One of the most valuable paths to reducing HVAC costs is harnessing the air outside the structure. The optimal way of doing so — and the impact that is achieved — depends to a great extent on the local climate.
Free cooling has a lot of advantages. Navigant Research says that the market, which it more formerly calls airside air efficiency, is growing. The firm says that the worldwide sector will grow from $2.7 billion to $4.4 billion between this year and 2025. Local building codes, increasing density of cities in general and the desire to reduce energy use will drive the industry forward.
There are nuances between the particular approaches. Many can be attributed to differences in ambient temperatures between seasons and regions and associated ranges of humidity.
At the highest level, airside approaches are no-brianers: Using something that is all around, and freely available, makes sense. Navigant Principal Research Analyst Benjamin Freas told Energy Manager Today that the sector is comprised of airside air economizers and energy recovery ventilators. Economizers bring air in from the outside. Energy recovery ventilation (ERV) gears uses air that is exiting the building to mediate the temperature and humidity of that incoming air.
Location is key to how the technology is applied. “The climate of the geography where a facility is located is a key determinant for airside energy efficiency technology,” Freas wrote. “More extreme climates tend to favor ERVs to reduce conditioning requirements. Cooler climates favor economizers, especially for high-heat operations like data centers. In general, buildings with large cooling loads are good scenarios for economizers and buildings with large ventilation loads are good scenarios for ERVs.”
It is intuitively easy to understand that using the environment to handle a job as big as conditioning the air in buildings — including high-demand facilities such as data centers — is compelling. The attraction of this approach becomes even greater due to its potential use in meeting regulatory requirements. “Regulation is the largest factor driving growth in North America and Europe,” Freas said.
The use of this equipment is mandated by ASHRAE 90.1. Freas said that the rules require their use in buildings with more than a threshold heating load. There are exceptions and exemptions. The point is, however, that the equipment is not an option in many cases.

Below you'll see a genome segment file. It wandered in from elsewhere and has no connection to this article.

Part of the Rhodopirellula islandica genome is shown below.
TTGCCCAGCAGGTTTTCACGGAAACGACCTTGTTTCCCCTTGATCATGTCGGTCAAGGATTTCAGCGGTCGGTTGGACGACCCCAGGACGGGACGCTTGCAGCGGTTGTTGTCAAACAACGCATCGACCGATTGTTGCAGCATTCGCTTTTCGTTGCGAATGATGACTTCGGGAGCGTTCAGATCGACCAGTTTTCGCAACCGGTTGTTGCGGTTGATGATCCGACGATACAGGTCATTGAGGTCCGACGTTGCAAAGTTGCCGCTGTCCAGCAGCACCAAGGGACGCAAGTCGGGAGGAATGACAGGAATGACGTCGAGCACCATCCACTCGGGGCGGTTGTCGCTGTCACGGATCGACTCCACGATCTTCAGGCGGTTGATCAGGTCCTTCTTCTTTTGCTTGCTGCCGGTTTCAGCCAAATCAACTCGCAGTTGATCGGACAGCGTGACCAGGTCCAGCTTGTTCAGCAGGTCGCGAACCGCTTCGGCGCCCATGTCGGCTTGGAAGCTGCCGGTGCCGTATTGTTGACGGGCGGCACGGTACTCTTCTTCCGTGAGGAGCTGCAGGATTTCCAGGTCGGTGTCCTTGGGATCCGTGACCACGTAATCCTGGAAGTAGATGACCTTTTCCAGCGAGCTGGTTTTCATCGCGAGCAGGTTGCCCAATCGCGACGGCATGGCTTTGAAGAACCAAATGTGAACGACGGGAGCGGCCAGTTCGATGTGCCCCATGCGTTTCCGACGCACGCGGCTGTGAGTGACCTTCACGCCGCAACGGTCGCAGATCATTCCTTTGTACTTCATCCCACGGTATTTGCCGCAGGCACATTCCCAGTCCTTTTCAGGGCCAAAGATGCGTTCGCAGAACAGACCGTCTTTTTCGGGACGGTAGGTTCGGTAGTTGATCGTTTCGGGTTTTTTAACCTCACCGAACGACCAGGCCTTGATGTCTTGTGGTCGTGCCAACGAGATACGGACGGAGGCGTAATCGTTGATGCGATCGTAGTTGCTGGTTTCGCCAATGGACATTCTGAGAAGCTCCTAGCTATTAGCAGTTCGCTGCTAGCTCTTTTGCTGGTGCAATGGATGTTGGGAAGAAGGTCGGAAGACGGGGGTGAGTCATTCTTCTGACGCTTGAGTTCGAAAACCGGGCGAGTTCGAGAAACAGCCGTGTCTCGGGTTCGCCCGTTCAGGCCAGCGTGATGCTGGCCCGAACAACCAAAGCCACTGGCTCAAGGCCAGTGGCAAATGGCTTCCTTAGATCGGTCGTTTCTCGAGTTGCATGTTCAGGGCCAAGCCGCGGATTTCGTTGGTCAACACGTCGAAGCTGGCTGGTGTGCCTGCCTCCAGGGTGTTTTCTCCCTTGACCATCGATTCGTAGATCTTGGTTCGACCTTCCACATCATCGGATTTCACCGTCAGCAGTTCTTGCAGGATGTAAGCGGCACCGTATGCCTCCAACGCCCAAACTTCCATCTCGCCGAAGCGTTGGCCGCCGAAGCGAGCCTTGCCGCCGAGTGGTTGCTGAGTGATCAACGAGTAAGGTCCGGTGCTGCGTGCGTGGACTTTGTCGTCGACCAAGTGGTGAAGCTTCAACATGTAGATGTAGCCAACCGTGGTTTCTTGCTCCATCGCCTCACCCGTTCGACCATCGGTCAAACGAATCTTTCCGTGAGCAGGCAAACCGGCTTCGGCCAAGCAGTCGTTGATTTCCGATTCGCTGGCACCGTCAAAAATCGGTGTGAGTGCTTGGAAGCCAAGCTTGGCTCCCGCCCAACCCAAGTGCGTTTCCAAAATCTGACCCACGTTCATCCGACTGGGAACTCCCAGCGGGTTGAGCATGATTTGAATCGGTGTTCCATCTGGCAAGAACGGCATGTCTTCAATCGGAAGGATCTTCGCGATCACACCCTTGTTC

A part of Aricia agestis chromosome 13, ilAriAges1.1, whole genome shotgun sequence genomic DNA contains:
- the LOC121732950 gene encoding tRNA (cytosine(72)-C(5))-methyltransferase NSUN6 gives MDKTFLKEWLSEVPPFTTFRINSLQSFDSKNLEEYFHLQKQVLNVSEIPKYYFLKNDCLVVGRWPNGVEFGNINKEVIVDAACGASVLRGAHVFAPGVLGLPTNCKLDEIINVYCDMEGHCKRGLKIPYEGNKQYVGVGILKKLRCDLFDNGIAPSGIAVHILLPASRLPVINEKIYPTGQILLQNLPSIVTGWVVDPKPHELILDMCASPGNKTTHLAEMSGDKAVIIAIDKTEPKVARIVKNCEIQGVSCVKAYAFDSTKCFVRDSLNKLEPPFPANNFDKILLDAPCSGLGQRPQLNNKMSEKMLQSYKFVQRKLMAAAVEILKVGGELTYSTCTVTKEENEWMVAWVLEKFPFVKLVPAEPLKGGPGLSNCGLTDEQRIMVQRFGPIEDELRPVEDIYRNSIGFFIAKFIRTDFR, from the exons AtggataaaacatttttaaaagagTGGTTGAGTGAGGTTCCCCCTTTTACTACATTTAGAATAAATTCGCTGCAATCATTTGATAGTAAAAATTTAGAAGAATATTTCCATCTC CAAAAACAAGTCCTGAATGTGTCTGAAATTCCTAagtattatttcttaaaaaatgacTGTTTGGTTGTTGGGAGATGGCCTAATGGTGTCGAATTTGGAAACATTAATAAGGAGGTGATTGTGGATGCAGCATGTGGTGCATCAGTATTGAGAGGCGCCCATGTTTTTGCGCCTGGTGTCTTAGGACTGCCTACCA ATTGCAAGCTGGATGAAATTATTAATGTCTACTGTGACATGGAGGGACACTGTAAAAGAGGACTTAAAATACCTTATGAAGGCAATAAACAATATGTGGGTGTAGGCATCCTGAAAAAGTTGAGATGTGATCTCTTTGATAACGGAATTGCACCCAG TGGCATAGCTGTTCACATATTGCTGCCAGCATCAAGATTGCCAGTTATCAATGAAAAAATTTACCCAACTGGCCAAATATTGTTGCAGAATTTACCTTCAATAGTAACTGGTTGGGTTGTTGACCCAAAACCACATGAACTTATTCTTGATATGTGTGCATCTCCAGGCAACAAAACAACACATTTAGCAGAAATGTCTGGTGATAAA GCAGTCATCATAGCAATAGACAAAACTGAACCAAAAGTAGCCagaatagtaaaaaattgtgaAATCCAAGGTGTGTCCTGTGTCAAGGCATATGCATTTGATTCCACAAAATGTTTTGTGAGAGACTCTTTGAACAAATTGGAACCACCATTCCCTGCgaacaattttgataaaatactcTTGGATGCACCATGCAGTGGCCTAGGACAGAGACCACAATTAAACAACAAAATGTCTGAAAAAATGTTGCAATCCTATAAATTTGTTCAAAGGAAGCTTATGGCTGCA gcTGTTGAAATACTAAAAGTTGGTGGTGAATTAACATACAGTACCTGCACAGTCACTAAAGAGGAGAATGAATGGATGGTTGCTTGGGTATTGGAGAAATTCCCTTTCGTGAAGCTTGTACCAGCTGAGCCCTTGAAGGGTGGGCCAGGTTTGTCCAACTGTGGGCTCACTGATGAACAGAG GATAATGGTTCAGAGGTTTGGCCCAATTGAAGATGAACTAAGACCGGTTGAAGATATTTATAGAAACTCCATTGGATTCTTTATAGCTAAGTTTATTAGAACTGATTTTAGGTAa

Free cooling is common. For instance, Modern Building Service today posted a story about the use of free cooling chillers from Tonon (and installded by Cool-Them) at the University of Lincoln, which is located in Lincoln, U.K. The installation, atop the school’s science building, features two 165 kW units. The free air cooling occurs by pumping a glycol solution around a chiller’s air handling unit when the outdoor temperature is low enough. The installation is expected to save 30 percent compared to a more traditional chiller installation, the story says.
Freas wrote that the use of the equipment goes way beyond simply doing what the government demands. “[I]n many existing building applications, retrofitting equipment with airside energy efficiency systems can provide substantial reductions on operating cost depending on climate and building use. Depending on the installed equipment, these savings can be generated with short payback periods.”
Of course, nothing in life is free. But, perhaps, some things come heavily discounted. Using ambient air to cool data centers and other structures makes a lot of sense. The part that is not free, of course, is associated with the need to filter out impurities, neutralize humidity and precisely set the temperature. Overall, however, it seems like a very good deal.